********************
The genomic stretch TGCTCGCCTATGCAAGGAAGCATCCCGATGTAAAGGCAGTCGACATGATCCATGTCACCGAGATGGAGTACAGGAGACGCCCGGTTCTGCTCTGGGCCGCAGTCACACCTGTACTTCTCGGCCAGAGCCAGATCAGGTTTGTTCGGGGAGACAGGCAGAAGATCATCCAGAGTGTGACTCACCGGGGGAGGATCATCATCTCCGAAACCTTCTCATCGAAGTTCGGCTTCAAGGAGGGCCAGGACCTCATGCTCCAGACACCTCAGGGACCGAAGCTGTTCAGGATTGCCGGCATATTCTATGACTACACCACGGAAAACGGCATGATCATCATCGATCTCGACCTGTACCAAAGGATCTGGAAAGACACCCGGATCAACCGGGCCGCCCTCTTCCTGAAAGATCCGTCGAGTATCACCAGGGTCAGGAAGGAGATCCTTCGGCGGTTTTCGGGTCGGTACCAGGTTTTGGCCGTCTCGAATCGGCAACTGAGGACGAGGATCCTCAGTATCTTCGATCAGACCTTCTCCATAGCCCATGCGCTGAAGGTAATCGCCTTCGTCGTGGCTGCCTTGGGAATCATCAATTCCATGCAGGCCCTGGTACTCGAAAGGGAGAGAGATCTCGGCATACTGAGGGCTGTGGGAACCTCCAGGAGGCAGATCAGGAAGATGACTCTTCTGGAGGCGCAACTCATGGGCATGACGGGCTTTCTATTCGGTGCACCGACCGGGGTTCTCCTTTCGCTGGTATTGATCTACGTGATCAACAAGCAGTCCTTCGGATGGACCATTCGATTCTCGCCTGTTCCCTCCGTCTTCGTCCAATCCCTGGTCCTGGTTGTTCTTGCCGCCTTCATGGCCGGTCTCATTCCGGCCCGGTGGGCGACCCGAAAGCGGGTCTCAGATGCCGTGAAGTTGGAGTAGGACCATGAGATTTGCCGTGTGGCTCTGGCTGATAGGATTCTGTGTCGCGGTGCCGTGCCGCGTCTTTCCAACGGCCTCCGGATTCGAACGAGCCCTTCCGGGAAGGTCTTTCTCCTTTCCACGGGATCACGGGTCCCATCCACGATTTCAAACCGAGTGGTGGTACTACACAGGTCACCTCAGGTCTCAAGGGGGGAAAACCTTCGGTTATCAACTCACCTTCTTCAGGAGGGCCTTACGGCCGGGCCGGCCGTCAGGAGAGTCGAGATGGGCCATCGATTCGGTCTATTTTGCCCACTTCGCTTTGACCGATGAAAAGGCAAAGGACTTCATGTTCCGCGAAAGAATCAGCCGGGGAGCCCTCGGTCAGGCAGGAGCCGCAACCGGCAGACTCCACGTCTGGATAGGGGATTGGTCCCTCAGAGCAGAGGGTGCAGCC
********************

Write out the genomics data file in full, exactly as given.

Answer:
The genomic stretch TGCTCGCCTATGCAAGGAAGCATCCCGATGTAAAGGCAGTCGACATGATCCATGTCACCGAGATGGAGTACAGGAGACGCCCGGTTCTGCTCTGGGCCGCAGTCACACCTGTACTTCTCGGCCAGAGCCAGATCAGGTTTGTTCGGGGAGACAGGCAGAAGATCATCCAGAGTGTGACTCACCGGGGGAGGATCATCATCTCCGAAACCTTCTCATCGAAGTTCGGCTTCAAGGAGGGCCAGGACCTCATGCTCCAGACACCTCAGGGACCGAAGCTGTTCAGGATTGCCGGCATATTCTATGACTACACCACGGAAAACGGCATGATCATCATCGATCTCGACCTGTACCAAAGGATCTGGAAAGACACCCGGATCAACCGGGCCGCCCTCTTCCTGAAAGATCCGTCGAGTATCACCAGGGTCAGGAAGGAGATCCTTCGGCGGTTTTCGGGTCGGTACCAGGTTTTGGCCGTCTCGAATCGGCAACTGAGGACGAGGATCCTCAGTATCTTCGATCAGACCTTCTCCATAGCCCATGCGCTGAAGGTAATCGCCTTCGTCGTGGCTGCCTTGGGAATCATCAATTCCATGCAGGCCCTGGTACTCGAAAGGGAGAGAGATCTCGGCATACTGAGGGCTGTGGGAACCTCCAGGAGGCAGATCAGGAAGATGACTCTTCTGGAGGCGCAACTCATGGGCATGACGGGCTTTCTATTCGGTGCACCGACCGGGGTTCTCCTTTCGCTGGTATTGATCTACGTGATCAACAAGCAGTCCTTCGGATGGACCATTCGATTCTCGCCTGTTCCCTCCGTCTTCGTCCAATCCCTGGTCCTGGTTGTTCTTGCCGCCTTCATGGCCGGTCTCATTCCGGCCCGGTGGGCGACCCGAAAGCGGGTCTCAGATGCCGTGAAGTTGGAGTAGGACCATGAGATTTGCCGTGTGGCTCTGGCTGATAGGATTCTGTGTCGCGGTGCCGTGCCGCGTCTTTCCAACGGCCTCCGGATTCGAACGAGCCCTTCCGGGAAGGTCTTTCTCCTTTCCACGGGATCACGGGTCCCATCCACGATTTCAAACCGAGTGGTGGTACTACACAGGTCACCTCAGGTCTCAAGGGGGGAAAACCTTCGGTTATCAACTCACCTTCTTCAGGAGGGCCTTACGGCCGGGCCGGCCGTCAGGAGAGTCGAGATGGGCCATCGATTCGGTCTATTTTGCCCACTTCGCTTTGACCGATGAAAAGGCAAAGGACTTCATGTTCCGCGAAAGAATCAGCCGGGGAGCCCTCGGTCAGGCAGGAGCCGCAACCGGCAGACTCCACGTCTGGATAGGGGATTGGTCCCTCAGAGCAGAGGGTGCAGCC